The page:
A parent at last nights parent talk on Cyber Safety approached me afterwards to tell me that her daughter insisted that Snapchat photos and videos disappeared once seen through Snapchat. At all my student talks and parent talks, I point out that Snapchat is a fun app, it’s also hugely popular with 100 millions monthly active users, but you should never ever send a message that could potentially embarrass you or hurt another person through Snapchat (or any other app or service actually) as it is absolutely NOT a secure way to send any kind of sensitive message. And then I go on to point out why.
Snapchat is by far one of the most popular messaging apps for teens. At every cyber safety talk to students I ask them for a show of hands for which messaging apps they use, and snapchat is one of the most popular especially amongst girls.
What Is Snap Chat?
Snapchat really started out life as an app developed to allow college boys to get and share nude selfies. The app is certainly promoted as a safe way to share embarrassing pictures, where they were previously said to self destruct or delete, after being viewed once or twice. Unfortunately for users and the developers it was discovered in 2013 that Snapchat photos and videos actually don’t destruct at all, they are hidden from being viewed within the app, but once viewed, can be retrieved from the device they were sent to with a little ingenuity. (I’m not giving you the step by step instructions on how to do it, but if you Google how to do it, you can see others will show you how to find the saved pics and videos on the receivers device within a very short time) Snapchat then had to concede that they couldn’t claim that their app deleted the content, the messages “Disappear From The Screen”
3rd Party Apps Designed to Intercept Snapchat Messages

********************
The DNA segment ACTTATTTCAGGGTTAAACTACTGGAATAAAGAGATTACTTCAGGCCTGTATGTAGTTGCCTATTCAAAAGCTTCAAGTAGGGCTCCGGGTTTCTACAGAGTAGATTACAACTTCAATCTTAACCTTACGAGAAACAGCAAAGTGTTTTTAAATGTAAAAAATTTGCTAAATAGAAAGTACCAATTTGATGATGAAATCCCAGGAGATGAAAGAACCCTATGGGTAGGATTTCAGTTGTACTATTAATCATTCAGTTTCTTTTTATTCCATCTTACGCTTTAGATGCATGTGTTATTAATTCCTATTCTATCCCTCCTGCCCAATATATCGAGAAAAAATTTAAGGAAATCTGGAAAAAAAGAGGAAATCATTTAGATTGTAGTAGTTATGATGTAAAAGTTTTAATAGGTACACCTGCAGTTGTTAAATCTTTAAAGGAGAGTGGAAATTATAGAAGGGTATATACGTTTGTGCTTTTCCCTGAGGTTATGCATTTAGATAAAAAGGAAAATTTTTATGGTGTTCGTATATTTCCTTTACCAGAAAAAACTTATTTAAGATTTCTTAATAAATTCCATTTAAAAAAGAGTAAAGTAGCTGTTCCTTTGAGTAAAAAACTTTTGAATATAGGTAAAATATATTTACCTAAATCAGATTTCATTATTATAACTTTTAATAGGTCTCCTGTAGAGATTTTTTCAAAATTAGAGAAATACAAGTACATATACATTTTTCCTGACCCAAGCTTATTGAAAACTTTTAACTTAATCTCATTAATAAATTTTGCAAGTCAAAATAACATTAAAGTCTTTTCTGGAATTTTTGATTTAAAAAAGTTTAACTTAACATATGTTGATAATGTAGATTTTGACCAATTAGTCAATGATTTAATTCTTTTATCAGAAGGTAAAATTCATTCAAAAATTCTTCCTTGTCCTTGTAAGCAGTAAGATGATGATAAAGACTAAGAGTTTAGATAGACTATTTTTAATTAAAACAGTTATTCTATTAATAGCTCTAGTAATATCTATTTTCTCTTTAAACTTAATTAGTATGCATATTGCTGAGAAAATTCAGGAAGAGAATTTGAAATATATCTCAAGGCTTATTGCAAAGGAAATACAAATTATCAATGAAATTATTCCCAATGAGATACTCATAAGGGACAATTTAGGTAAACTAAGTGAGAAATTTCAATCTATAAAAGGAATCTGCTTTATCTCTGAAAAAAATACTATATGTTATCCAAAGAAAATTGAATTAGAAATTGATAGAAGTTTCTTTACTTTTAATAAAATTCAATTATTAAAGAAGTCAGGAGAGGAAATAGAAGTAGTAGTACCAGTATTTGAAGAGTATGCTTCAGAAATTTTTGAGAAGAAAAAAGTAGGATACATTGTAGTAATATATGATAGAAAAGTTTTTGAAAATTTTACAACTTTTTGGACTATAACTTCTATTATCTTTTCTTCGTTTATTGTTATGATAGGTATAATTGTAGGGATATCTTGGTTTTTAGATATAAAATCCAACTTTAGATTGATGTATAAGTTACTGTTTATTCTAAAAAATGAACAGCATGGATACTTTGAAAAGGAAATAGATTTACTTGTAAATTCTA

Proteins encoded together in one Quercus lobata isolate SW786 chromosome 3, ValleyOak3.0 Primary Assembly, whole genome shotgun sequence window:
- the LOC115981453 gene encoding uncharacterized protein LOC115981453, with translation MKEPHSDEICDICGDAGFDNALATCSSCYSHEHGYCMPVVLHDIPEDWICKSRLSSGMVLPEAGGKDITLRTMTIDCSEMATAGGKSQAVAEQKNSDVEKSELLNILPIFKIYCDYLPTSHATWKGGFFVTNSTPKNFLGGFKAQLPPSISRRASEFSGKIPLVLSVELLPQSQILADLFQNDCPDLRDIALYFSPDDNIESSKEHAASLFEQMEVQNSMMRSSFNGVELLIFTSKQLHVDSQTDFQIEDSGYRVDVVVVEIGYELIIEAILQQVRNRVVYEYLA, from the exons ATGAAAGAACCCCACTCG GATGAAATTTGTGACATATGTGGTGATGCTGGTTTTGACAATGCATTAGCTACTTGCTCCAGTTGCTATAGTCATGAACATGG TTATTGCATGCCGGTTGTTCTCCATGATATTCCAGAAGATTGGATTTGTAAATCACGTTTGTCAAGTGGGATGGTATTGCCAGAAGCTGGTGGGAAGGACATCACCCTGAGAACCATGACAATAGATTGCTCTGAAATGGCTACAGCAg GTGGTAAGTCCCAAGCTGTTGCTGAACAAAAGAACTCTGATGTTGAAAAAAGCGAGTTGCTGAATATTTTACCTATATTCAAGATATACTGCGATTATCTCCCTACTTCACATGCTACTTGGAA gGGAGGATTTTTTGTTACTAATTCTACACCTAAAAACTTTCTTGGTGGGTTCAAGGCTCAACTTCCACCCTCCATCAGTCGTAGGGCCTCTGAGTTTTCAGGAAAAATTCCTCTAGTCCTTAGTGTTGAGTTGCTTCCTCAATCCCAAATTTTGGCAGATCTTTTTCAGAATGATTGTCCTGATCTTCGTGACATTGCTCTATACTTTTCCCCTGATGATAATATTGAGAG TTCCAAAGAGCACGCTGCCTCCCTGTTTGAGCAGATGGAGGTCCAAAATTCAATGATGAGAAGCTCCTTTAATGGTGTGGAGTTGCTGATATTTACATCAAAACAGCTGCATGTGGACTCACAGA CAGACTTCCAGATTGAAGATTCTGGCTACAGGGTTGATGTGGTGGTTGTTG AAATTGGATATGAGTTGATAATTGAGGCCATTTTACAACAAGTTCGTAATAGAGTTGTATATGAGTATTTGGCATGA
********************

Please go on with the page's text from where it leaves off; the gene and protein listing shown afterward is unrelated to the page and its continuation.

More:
Besides all of that, very shortly after Snapchat was released and became popular, other other canny Developers invented apps that when downloaded and logged into with Snapchat credentials, actually intercept and store all incoming snapchat messages, that can of course then be shared on…anywhere, to other social networks. If you go onto the iTunes or Google Play store you can see many of these 3rd party apps listed side by side Snapchat. See pic below. Snapchat did try to outlaw these apps, but they continue to be available up on the app stores. There is another risk with using these 3rd party apps, they aren’t secure either, and recently some of them had their data bases hacked and a huge swathe of nude Snapchat photos were then leaked online!
Or…you could just take a picture..
Of course the very obvious way to save a Snapchat video or picture is to take a photo of the message displayed on your child’s device by taking a screen shot, simply by holding the power and home button together (which all kids know how to do by the way) the sender will most times get a message warning them that their message has been screenshot, but then that’s too late isn’t it?
Or even more old school….
Using a camera or other device like an iPod to take a photo of the screen with the snapchat video or picture displayed on it. One particular member of a boy band had this exact thing happen to him after sending an explicit picture to a fan, a charming photo of his family jewels then went viral.
This is how many “private” and intimate snapchat messages have been spread world wide. Unsuspecting unaware users actually believing the hype and not heeding the warnings from all cyber safety experts and the police and now even Snapchat themselves, that there is absolutely no safe way to send sensitive media to another person over the internet.
The age limit for Snapchat use is 13+ (even though it states 12+ on the Australian iTunes store) which is a standard set by COPPA to protect children. Over that age if your children are using Snapchat, ensure you educate them on the risks, and make sure that they only ever send safe and respectable messages to each other using this app.